“No, and of course that’s ridiculous. My point is I actually don’t think people care, and so therefore that translates into me not particularly caring either.”
“So, on another issue facing this Labour led government – something that absolutely isn’t trivial …”
“See, I’m not correcting you, that shows you how much I care about this.”
“Say, ‘Labour led government’.”
“Labour led government.”
“Aha! And look, nothing has happened,” she said, at which point I swear I saw a pin-striped poltergeist sail out of an air vent.
Ardern spoke only fleetingly with Donald Trump when in the US, but his presence hovered – hovers – over everything. Recent events – from the alleged murder of a journalist by the Saudi regime, to the suspicious resignation of the Chinese man who headed Interpol, to general Russian impunity – has prompted commentators to argue that autocrats have been emboldened by the US president’s indifference. Has Trump abdicated a responsibility for moral leadership?
Ardern did not say, God, yes, isn’t he a nightmare. She said: “If I could speak more broadly, rather than just around some individual cases, one thing I came away from the UN General Assembly feeling really strong is that there is a huge push and sentiment in support of maintaining the order that we have all fought for and tried to strengthen for so long. New Zealand, in particular, we sat around the table when the United Nations was first formed, and made the argument around us buying into a set of norms. A set of practices, country to country, not just between governments, but on behalf of our citizens around human rights, and we’ve been utterly consistent in that regard. There is a call for a reinforcement of those from a number of countries, and so I don’t think we should discount the fact that that still exists, regardless of what might be happening at a foreign policy level from one individual country or not.”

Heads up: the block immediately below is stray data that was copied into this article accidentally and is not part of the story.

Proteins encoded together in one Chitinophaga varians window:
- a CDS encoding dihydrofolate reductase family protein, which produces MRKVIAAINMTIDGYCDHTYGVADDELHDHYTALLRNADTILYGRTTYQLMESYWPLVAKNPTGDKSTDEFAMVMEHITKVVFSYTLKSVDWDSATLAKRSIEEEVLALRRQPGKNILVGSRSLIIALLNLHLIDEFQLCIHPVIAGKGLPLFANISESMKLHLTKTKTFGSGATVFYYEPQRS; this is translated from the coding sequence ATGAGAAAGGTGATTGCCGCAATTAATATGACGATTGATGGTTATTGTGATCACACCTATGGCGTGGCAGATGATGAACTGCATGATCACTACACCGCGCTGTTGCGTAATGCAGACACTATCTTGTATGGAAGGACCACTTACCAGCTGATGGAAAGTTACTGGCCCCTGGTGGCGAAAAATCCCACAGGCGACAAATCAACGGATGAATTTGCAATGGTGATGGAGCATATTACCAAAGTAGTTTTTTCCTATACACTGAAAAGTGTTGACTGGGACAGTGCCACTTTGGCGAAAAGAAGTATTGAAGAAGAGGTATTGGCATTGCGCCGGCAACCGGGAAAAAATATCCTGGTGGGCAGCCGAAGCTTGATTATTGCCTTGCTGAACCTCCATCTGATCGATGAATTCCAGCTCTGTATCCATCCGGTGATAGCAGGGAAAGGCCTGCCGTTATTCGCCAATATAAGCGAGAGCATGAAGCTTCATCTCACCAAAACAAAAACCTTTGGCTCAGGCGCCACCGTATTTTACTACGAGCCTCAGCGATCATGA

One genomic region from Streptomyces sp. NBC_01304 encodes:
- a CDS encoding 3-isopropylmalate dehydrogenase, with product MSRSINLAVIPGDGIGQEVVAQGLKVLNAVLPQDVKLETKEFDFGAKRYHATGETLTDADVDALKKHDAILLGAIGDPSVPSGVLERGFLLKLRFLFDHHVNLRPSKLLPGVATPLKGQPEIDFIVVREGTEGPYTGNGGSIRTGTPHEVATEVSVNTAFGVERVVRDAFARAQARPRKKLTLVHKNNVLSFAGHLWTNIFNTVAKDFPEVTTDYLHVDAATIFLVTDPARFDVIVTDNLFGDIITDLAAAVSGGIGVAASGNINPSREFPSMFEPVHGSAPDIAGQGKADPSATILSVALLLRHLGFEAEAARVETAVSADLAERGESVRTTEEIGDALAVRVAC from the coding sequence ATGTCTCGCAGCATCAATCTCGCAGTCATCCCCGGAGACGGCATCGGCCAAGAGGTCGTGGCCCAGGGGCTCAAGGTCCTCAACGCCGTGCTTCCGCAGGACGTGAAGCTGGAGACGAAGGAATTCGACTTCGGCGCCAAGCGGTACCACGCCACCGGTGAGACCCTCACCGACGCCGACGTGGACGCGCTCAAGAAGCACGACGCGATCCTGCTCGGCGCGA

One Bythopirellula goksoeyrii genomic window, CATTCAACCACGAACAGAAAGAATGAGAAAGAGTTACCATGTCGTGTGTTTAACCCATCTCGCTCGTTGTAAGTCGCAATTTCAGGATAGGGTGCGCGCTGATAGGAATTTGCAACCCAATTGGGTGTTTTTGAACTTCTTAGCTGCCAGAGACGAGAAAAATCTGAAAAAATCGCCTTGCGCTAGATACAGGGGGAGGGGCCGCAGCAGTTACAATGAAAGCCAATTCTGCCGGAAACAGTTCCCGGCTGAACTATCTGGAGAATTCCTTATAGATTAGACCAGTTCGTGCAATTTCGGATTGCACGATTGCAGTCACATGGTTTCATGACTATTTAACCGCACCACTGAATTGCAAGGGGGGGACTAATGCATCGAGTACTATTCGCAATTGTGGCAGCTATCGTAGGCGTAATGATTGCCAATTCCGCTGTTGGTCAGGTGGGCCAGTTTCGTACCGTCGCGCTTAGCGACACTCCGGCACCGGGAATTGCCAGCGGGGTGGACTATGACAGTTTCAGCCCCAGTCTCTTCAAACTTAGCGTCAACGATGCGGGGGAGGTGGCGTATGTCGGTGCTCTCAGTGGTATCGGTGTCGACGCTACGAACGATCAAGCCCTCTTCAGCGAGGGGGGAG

But New Zealand can do more. “Maybe we just need to be a bit louder. New Zealand has always been loud, I like to think, but we need to seek that upholding of those rules and norms now more than ever.”
What then is the mission, the essence, the overarching philosophy of this government? In an essay for The Spinoff last week, Max Rashbrooke identified the “wellbeing budget” as a kind of flagship idea. Is it?
“That is fair. As much as these things might sound a bit dry, moving away from the principle that we’ve had, internationally, where we report on our economic progress, without much regard to whether or not that’s been at the expense of the wellbeing of your people and your environment, has huge shortcomings and we’re pushing hard against that.
“So we’re developing a set of indicators that give us a real sense of how well we’re doing, and then translating that into the way we drive our budgets. If we do that, and we plan to, we’ll be the first in the world. The OECD has called for it for some time, and there’s huge interest in what we’re trying to do here in New Zealand. What we’re trying to do is embed it in the way we develop policy and the way we develop budgets.
Doesn’t that risk sound all a bit that, you know, airy-fairy?
“We need to prove it,” she said, and then she said it again. “We need to prove it … I accept, the proof is in the pudding.”
And, she said, apropos a discussion about polling, and the carousel of Australian leaders and the last New Zealand government: “I think if you’ve got political capital the easiest way to retain it is to do nothing. Yep. But as I heard Obama say once, better to use what you’ve got to do great things, rather than just good things.”